More to come as Dubs win at a canter
The Championship: Dublin 0-26 Kildare 0-11
If one was to ask for a redacted version of Sunday's game and that being commissioned by the Kildare team management/county board, it would probably be this.
Up until the 45th minute Dublin led only by two scores, with the Kildare forwards causing the Dublin defence a good deal of trouble.
The problem being with that is Kildare lacked the killer instinct to deliver a goal that might have put a different complexion on things..
It was the 2017 final revisited, when Kildare failed to convert a one-on-one with Stephen Cluxton which would have brought them back into the game.
And Cluxton, making his 100th championship appearance at Croke Park at the weekend, was not going to allow Kildare to deny him a clean sheet (his 50th of an lllustrious career) on what was a momentous day for the Parnells clubman.
The Lillywhites will know they could have been more clinical on the day and on the day the game badly needed a goal, particularly in the final 20 minutes as it petered out.
Kildare were not short on effort, but their final goal chance of the game on 50 minutes was a case in point of their lack of a cutting edge.
Ben McCormack, who put in a decent shift, had had got goal-side of his marker, having cut in from the byeline in front of the Hill end.
However, he seemed to lose his nerve from there, and having run out of space the ball then fall to Keith Gribbin whose effort was diverted away by the alert Cluxton.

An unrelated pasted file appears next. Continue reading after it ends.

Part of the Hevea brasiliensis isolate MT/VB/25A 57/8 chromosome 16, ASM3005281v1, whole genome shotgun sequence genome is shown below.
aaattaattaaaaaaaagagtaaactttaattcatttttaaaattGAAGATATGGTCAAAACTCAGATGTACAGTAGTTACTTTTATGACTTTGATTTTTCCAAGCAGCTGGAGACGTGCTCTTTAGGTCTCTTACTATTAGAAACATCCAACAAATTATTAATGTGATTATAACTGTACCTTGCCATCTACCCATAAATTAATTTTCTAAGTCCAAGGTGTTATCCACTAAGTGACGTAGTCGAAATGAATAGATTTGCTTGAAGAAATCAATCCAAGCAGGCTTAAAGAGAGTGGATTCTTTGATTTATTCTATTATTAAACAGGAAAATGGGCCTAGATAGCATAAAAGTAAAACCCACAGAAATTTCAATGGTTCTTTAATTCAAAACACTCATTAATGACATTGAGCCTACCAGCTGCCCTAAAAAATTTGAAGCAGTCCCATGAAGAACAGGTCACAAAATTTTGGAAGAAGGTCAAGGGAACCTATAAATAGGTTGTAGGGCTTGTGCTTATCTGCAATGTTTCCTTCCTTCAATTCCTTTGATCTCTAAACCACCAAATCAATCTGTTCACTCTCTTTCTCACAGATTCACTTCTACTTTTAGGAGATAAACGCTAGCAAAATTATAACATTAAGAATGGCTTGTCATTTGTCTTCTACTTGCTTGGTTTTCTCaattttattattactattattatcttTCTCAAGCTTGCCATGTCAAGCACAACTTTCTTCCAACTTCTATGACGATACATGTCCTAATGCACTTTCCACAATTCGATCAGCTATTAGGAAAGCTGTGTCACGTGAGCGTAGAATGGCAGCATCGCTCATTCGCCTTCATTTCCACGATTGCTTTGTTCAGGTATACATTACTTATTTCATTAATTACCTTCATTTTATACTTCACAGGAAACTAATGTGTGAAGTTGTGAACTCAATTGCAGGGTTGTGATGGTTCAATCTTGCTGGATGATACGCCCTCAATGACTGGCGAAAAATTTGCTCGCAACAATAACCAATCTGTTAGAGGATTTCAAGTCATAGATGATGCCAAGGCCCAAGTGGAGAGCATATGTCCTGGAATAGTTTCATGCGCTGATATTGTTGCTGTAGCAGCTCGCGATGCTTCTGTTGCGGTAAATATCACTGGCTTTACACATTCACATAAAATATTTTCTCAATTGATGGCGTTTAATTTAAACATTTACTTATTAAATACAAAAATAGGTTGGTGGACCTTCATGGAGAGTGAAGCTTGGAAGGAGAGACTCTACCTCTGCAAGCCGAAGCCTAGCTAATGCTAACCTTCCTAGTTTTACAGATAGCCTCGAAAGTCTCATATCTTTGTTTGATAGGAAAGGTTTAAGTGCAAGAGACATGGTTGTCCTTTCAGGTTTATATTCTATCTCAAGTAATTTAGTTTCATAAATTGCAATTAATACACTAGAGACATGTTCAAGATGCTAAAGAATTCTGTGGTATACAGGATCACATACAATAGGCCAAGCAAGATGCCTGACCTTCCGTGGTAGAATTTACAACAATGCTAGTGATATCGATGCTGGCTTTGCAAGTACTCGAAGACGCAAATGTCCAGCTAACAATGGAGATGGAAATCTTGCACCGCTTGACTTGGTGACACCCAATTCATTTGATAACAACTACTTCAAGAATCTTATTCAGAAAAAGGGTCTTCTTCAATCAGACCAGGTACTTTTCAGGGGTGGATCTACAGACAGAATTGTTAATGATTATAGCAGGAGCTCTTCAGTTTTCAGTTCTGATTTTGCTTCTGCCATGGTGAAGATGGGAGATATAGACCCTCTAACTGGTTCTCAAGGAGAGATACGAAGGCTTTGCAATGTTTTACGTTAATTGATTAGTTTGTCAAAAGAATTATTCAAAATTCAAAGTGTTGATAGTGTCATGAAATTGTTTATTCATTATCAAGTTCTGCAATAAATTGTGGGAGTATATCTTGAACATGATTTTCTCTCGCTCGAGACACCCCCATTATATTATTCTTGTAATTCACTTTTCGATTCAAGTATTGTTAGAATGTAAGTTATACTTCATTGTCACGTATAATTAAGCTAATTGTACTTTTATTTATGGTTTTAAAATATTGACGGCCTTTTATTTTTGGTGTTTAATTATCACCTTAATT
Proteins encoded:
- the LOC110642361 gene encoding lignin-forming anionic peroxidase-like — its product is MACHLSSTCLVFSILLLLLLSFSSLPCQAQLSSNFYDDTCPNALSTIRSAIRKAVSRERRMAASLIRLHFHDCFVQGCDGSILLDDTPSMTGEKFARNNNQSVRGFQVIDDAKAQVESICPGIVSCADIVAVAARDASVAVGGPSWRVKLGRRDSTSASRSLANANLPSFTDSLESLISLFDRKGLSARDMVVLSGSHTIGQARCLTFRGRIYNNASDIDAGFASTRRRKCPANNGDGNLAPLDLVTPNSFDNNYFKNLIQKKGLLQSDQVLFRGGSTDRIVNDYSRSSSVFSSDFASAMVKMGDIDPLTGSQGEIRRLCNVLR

Eight points down at the time, Kildare's race was as good as run as Dublin, like a car stuck behind a tractor on a narrow country road, finally found the space to overtake and accelerate away.
And so Dublin march on to yet another provincial final, and the frightening thing for their opponents Meath is that while Dublin were never at their best they were still out of sight with a quarter of an hour to go.
Con O'Callaghan, their Young Player of the Year from 2017, probably didn't have the best of days at full forward but still ended up with three points.
Dublin had enough heavyweight forwards to inflict damage in any case, Paul Mannion being a case in point.
Cleared to play after his one-match suspension following his sending-off against Louth was overturned, the Kilmacud Crokes star turned in a massive shift.
His value to the team cannot be understated. Inside ten minutes he was tracking back to the half-way line to retrieve possession.
Up front he was on top of his game, his seven points making him Dublin's top scorer from play.
Cormac Costello might have gained that distinction but was denied once in each half.
That said, Dublin were not always at their best. Their shooting, particularly towards the end of the first half, was a bit off, while Kildare's defence had their moments and wing back Peter Kelly was uncompromising on the day.
What Kildare needed was that break up front, although one should credit Cian O'Neill's team for the manner in which they got back into the game .